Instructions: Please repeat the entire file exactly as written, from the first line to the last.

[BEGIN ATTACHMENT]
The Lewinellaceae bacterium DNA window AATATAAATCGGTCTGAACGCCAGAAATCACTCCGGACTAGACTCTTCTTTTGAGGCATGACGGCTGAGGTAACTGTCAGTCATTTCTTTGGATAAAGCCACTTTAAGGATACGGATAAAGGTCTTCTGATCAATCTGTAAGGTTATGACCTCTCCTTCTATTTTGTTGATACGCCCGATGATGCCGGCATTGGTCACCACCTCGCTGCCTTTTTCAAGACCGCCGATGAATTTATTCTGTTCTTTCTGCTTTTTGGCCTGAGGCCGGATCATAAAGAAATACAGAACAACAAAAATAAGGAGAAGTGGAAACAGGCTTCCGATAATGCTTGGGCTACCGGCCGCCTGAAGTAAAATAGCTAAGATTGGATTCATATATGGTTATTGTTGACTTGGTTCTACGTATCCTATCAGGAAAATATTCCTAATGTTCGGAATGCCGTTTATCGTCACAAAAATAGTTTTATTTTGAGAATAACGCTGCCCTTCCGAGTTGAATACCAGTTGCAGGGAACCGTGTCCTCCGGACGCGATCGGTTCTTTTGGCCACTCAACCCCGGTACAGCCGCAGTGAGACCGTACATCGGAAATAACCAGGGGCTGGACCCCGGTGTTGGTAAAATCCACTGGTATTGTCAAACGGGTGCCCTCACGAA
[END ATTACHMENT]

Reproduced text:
The Lewinellaceae bacterium DNA window AATATAAATCGGTCTGAACGCCAGAAATCACTCCGGACTAGACTCTTCTTTTGAGGCATGACGGCTGAGGTAACTGTCAGTCATTTCTTTGGATAAAGCCACTTTAAGGATACGGATAAAGGTCTTCTGATCAATCTGTAAGGTTATGACCTCTCCTTCTATTTTGTTGATACGCCCGATGATGCCGGCATTGGTCACCACCTCGCTGCCTTTTTCAAGACCGCCGATGAATTTATTCTGTTCTTTCTGCTTTTTGGCCTGAGGCCGGATCATAAAGAAATACAGAACAACAAAAATAAGGAGAAGTGGAAACAGGCTTCCGATAATGCTTGGGCTACCGGCCGCCTGAAGTAAAATAGCTAAGATTGGATTCATATATGGTTATTGTTGACTTGGTTCTACGTATCCTATCAGGAAAATATTCCTAATGTTCGGAATGCCGTTTATCGTCACAAAAATAGTTTTATTTTGAGAATAACGCTGCCCTTCCGAGTTGAATACCAGTTGCAGGGAACCGTGTCCTCCGGACGCGATCGGTTCTTTTGGCCACTCAACCCCGGTACAGCCGCAGTGAGACCGTACATCGGAAATAACCAGGGGCTGGACCCCGGTGTTGGTAAAATCCACTGGTATTGTCAAACGGGTGCCCTCACGAA